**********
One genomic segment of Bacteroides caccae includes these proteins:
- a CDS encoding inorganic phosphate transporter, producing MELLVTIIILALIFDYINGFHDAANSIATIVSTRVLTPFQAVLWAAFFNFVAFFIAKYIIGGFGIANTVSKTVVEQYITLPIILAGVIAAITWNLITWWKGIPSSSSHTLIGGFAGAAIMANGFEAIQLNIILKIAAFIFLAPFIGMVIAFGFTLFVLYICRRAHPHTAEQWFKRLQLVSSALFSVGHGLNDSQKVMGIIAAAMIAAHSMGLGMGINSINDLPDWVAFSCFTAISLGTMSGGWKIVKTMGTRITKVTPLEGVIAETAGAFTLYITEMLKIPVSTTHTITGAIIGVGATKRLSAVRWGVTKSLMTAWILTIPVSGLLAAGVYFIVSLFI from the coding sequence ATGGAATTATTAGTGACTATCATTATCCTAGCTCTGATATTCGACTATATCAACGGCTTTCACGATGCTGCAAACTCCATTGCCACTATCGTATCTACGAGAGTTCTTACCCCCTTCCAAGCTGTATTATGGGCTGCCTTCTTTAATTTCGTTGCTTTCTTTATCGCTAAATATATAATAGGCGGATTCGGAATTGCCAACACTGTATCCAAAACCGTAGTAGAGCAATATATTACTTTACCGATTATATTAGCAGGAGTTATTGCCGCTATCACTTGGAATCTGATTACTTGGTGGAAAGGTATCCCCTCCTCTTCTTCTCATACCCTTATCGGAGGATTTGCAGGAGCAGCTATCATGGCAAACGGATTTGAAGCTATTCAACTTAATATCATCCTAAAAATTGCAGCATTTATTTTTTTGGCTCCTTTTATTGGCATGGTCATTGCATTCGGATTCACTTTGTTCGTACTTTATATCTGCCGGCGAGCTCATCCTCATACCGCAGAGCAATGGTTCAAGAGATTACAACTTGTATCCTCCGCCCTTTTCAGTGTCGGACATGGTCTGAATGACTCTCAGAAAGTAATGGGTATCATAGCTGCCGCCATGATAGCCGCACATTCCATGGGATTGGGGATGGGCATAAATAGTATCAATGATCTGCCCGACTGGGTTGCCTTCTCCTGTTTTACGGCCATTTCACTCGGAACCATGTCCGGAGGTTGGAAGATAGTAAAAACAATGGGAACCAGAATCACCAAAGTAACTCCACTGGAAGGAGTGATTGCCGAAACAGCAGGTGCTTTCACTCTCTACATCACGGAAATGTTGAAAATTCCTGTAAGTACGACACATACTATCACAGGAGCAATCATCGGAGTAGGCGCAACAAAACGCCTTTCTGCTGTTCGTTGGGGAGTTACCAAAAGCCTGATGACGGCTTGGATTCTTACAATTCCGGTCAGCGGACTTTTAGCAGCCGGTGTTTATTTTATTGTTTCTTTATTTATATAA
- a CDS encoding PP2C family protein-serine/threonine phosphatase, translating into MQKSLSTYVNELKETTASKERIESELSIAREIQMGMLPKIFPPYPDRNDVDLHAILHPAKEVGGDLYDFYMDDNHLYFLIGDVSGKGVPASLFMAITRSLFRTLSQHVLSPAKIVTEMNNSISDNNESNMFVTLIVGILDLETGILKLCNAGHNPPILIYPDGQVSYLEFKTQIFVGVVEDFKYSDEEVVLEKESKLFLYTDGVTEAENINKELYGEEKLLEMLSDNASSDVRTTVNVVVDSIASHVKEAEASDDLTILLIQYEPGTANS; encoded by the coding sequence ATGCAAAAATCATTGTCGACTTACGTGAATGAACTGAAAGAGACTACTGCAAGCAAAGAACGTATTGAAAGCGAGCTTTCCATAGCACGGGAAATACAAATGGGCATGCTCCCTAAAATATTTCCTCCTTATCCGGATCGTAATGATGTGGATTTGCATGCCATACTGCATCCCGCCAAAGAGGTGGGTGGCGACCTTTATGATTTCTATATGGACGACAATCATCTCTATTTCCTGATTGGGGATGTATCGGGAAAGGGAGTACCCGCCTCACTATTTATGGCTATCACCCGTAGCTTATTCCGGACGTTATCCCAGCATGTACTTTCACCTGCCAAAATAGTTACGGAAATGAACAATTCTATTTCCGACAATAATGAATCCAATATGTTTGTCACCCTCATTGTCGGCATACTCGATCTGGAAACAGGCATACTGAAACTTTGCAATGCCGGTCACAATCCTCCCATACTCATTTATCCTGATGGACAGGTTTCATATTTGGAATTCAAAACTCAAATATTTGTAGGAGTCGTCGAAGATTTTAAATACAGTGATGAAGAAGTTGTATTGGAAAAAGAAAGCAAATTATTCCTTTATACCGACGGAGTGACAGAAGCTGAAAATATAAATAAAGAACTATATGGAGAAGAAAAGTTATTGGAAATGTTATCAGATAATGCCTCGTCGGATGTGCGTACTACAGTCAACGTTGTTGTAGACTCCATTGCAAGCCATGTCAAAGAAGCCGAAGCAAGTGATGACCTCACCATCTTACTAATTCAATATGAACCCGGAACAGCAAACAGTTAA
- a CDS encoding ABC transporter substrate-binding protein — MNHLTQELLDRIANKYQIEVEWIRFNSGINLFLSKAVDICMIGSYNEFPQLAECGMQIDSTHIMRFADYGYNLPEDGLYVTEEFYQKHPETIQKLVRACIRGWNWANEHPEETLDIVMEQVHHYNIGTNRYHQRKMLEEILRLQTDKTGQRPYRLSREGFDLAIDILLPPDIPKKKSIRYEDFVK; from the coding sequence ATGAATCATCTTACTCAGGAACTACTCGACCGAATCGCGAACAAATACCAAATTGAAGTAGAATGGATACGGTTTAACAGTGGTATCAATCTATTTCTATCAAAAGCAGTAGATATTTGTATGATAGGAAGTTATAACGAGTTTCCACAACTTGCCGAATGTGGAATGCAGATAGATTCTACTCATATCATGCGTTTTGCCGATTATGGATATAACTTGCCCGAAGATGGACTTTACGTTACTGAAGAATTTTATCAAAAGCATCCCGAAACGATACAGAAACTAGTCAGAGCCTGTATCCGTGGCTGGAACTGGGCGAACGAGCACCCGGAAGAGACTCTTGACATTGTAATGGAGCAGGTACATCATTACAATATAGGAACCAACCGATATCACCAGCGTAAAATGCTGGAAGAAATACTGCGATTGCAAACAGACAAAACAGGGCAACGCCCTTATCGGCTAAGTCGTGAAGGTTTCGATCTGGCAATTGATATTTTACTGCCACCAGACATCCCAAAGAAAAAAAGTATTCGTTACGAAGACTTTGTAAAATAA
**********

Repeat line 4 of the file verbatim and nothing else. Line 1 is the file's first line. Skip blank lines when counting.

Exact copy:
- a CDS encoding ABC transporter substrate-binding protein — MNHLTQELLDRIANKYQIEVEWIRFNSGINLFLSKAVDICMIGSYNEFPQLAECGMQIDSTHIMRFADYGYNLPEDGLYVTEEFYQKHPETIQKLVRACIRGWNWANEHPEETLDIVMEQVHHYNIGTNRYHQRKMLEEILRLQTDKTGQRPYRLSREGFDLAIDILLPPDIPKKKSIRYEDFVK; from the coding sequence ATGAATCATCTTACTCAGGAACTACTCGACCGAATCGCGAACAAATACCAAATTGAAGTAGAATGGATACGGTTTAACAGTGGTATCAATCTATTTCTATCAAAAGCAGTAGATATTTGTATGATAGGAAGTTATAACGAGTTTCCACAACTTGCCGAATGTGGAATGCAGATAGATTCTACTCATATCATGCGTTTTGCCGATTATGGATATAACTTGCCCGAAGATGGACTTTACGTTACTGAAGAATTTTATCAAAAGCATCCCGAAACGATACAGAAACTAGTCAGAGCCTGTATCCGTGGCTGGAACTGGGCGAACGAGCACCCGGAAGAGACTCTTGACATTGTAATGGAGCAGGTACATCATTACAATATAGGAACCAACCGATATCACCAGCGTAAAATGCTGGAAGAAATACTGCGATTGCAAACAGACAAAACAGGGCAACGCCCTTATCGGCTAAGTCGTGAAGGTTTCGATCTGGCAATTGATATTTTACTGCCACCAGACATCCCAAAGAAAAAAAGTATTCGTTACGAAGACTTTGTAAAATAA